The Dark Side of Social Media: Facebook Addiction

Zuckerberg and Japan's Prime Minister, Yoshihiko Noda, on March 29, 2012, Tokyo ((C) The Mainichi Newspapers)

Zuckerberg and Japan's Prime Minister, Yoshihiko Noda, on March 29, 2012, Tokyo ((C) The Mainichi Newspapers)

As I wrote in my ealier blog post, Facebook saved many people in Japan during the March 11 earthquake and tsunami. While the phone networks were down, the Internet was relatively unaffected. We were able to use data services and text. Facebook helped us connect with our families and friends unsure of our whereabouts. Japan’s Prime Minister, Yoshihiko Noda, said a big thank you to Facebook at a meeting with the CEO of the company, Mark Zuckerberg, in Tokyo last week.

Facebook has more than 800 million users across the globe. Three weeks ago, the company announced that the number of its monthly active users in Japan doubled to 10 million in six months. However, as my NYU classmate, Jacqueline Zygadlo, wrote in her blog post, “Over-excessive social media usage is a growing problem worthy of being categorized as an addiction.”

This blog post is about examples of adverse effects caused by Facebook.

Friends’ Happy Pictures Make You Feel Down

ABC News reports that people sometimes feel sad when they see happy pictures of their friends on Facebook, making them think their friends are much happier than themselves. According to the report, the more time people spend on the website, the more they think others have better lives.

Having Too Many Friends Is Unhealthy

Alicia Eler writes in her blog post, “Sometimes having more than 250 Facebook friends isn’t very healthy.” In addition, Jackie Cohen says that people really do not know one-fifth of their friends on the website. This means that as the number of friends increases, people have more friends they do not actually know. As ABC’s report shows, people with more friends they do not personally know tend to feel more strongly that they are less happy than their friends. On average, having 354 friends is the turning point at which people become increasingly unhappy with their lives, according to Denny Watkins.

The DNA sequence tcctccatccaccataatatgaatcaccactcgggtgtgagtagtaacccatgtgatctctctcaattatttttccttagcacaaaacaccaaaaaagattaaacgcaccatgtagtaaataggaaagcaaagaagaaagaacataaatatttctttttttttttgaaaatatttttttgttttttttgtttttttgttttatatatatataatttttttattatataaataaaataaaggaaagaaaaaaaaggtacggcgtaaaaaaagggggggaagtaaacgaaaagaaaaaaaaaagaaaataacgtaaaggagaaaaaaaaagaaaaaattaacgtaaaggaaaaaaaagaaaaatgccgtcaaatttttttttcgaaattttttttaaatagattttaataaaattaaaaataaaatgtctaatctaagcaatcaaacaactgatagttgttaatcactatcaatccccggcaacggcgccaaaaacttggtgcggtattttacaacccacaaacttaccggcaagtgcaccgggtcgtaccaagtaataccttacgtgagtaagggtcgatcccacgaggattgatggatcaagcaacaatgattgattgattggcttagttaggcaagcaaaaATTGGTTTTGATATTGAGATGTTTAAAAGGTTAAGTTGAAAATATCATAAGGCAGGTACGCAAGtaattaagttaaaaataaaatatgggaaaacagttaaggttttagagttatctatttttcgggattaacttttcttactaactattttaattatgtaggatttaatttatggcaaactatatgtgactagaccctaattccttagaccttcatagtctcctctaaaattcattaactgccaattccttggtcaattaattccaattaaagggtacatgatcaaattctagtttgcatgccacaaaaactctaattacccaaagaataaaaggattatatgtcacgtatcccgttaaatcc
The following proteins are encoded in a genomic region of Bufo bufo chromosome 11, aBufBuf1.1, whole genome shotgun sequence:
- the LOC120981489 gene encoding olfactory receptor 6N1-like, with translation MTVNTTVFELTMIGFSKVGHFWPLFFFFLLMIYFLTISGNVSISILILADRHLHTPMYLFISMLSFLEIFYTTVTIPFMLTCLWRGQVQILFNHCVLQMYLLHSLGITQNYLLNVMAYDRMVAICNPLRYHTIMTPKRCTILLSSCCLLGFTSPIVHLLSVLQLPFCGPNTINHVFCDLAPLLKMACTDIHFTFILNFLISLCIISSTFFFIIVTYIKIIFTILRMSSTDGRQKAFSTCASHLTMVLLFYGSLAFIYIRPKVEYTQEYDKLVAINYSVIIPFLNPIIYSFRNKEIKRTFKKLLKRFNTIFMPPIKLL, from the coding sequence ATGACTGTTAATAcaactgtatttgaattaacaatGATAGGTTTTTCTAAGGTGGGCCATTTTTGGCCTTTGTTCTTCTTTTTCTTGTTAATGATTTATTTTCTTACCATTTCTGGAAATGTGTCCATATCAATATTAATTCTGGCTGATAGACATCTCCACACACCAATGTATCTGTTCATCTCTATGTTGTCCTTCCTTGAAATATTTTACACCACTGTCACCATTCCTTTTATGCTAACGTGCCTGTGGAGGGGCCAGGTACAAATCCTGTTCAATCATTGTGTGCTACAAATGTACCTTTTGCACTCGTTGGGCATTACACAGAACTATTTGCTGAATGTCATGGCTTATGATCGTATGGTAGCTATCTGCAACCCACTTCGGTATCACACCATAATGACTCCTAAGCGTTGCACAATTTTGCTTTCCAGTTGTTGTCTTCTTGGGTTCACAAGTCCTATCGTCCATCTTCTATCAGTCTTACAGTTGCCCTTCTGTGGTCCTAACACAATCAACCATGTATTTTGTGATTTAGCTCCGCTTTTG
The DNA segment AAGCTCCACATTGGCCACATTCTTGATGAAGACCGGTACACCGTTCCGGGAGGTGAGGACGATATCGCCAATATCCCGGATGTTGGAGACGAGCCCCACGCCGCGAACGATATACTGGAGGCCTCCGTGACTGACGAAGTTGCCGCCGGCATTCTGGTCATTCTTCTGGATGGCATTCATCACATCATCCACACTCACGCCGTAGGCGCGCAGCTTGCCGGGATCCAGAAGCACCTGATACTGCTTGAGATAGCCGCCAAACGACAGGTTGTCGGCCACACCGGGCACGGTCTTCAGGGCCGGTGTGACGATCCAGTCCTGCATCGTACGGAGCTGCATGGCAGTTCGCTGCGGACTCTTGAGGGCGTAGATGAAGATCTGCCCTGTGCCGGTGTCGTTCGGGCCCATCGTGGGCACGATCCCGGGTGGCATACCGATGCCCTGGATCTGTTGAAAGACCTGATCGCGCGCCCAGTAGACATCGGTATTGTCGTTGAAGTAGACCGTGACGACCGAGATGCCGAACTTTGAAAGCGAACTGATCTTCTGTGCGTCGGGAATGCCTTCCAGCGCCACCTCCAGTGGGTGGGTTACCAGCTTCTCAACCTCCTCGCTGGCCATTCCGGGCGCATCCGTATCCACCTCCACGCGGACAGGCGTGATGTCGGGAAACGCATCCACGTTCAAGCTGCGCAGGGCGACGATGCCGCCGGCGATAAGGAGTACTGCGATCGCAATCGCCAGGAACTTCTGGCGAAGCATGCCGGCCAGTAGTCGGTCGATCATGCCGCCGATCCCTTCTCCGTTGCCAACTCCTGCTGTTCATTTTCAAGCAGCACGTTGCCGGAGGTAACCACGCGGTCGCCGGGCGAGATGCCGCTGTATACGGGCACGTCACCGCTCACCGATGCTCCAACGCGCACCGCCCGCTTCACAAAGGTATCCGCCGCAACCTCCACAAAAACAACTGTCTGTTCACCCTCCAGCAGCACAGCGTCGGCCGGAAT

Teachers Know You Are Using Facebook in Class

USA Today says in an article that students using Facebook during a lecture tend to do worse academically. In a study, 53% of professors said Facebook (and 46% said Twitter) erodes the value of their classes. Furthermore, 58% responded they found students using the website when they were not supposed to.

“Unfriending” Led to Shooting Deaths

According to AP, a father shot and killed a couple in Tennessee who unfriended his daughter. Fortunately, the couple’s baby was found uninjured in its mother’s arms.

These reports reveal that Internet addiction is one of the big issues facing modern society. As a study by the University of Chicago shows, communication tools are fueling Net intoxication, and in some cases it “may be harder to resist than cigarettes and alcohol.”

According to Peter Diamandis, by 2020 three billion more people will get connected to the Internet. Net technologies, including Facebook, have been and will be dramatically increasing the possibilities of collaborative innovation among people. On the other hand, as Alicia Eler points out, “Social networks are both a space of freedom and a place of imprisonment.” It is time to stand back from the social media boom and look at it calmly.

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Lady “Kaga”: The Power of Association

As my NYU classmate in the PR program, Nadia Mostafa, mentioned in her blog post, creating a context that ties a small local organization with existing centers of media attention is one of the most effective and successful strategies for PR campaigns.

A similar PR practice can be seen in my country, Japan. One of the visible examples is the “Lady Kaga” (not “Gaga”) campaign. Kaga is a small town in western Japan famous for onsen (hot springs). To reenergize the tourism business hammered by the March 11 earthquake and tsunami, the town launched a promotional campaign capitalizing on the similarity of the town’s name (Kaga) to the name of the American celebrity (Gaga) last fall. Ryokan (Japanese traditional inns) distribute posters, update their Facebook pages, and post promotional videos on YouTube that feature Kaga ryokan staff members, including geisha dancing to the music of Lady Gaga.